It will be unsurprising to hear that Swedish investors say the economic outlook for Sweden is bleak due to the economic crisis. But the successful exporting industry in Sweden has done well despite the economic slowdown. When looking to the future, investors said it is promising that Sweden mainly exports to successful markets in Northern Europe, North America and Asia, and is less reliant on selling its goods to the PIIGS countries.
Investors in Sweden said more fiscal cooperation in Europe is crucial for the economy to grow. They also point out that it is hard for the euro to work when more political cooperation is needed. Contrary to expectations in the rest of Europe, investors say the economy in the US will emerge better than that of Europe from the crisis. With eurozone exposure undesirable and the EU lacking sufficiently strong political institutions to safeguard stability, investors are mainly looking to increase their investments in the US.
The sentiment of Finnish and Norwegian investors was measured in October and November when the markets were volatile. The data for Swedish investors was collected in December against a more positive macroeconomic outlook.
• Barclays reports that H&M will be one of the fastest growing retail companies during 2012. The bank expects that H&M’s profits will rise 3.5% in 2012. As with many other Swedish companies, H&M generates significant sales in Asian markets and has exposure to the German market.
• Danske Bank will cut 2,000 full-time jobs in the coming three years. The reduction follows a pattern seen at the four major Swedish banks, which cut 6,000 jobs last year. Danske Bank’s biggest problem is Ireland, where it lost dkr 1.6bn in the fourth quarter of 2011.
• The Swedish government received sek 38.5bn ( € 4.4bn) last year from the selling of companies that it owned and dividends. This year, returns will be less from shares in companies such as Nordea, Telia Sonera and SAS if the trend from company reports continues. The Government will still profit from a high return from companies that it owns such as Vattenfall, LKAB, Svenska Spel, Systembolaget and Sveaskog.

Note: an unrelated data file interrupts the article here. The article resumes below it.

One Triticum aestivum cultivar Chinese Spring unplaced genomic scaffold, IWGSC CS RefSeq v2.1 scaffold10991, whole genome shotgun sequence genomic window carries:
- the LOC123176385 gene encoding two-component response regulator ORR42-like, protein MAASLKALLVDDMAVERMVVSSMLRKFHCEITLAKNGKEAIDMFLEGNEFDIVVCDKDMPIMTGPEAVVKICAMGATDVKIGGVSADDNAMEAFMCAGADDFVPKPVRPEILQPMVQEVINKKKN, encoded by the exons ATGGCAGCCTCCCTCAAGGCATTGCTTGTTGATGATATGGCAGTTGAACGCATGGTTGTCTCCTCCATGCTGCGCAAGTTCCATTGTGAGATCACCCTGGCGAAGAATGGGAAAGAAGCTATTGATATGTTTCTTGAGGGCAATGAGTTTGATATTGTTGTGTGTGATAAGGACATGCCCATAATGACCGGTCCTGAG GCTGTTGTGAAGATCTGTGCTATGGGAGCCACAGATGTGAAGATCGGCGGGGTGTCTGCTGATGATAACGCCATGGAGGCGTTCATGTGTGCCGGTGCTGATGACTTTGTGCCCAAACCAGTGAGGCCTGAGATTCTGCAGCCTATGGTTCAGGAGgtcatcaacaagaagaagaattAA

What everyone is talking about
• Corporate bonds – which credit will be best?
• Equities – will investors in the US or Europe be rewarded first?
• Emerging markets debt – which currency to go with in the crisis?
• Risk management – when can investors expect markets to stabilise?
Equities is still the most interesting asset class for investors in Sweden, but we can see investor confidence in equity funds decreased when we look at fundflow data. In total, the outflow from equity funds was sek34bn (€3.87bn).
The sentiment on European equities was mostly neutral in Sweden in December 2011, which was different to attitudes in Finland and Norway in October and November, when investors had a more positive outlook to investing in Europe this year.
The sentiment on European equities became more negative in December 2011, compared with February of last year. In equity funds, investors said they would be looking to increase their investments in the US and Northern Europe. Generally, investors in Sweden invest a large proportion of their funds into equity funds in the Nordic countries.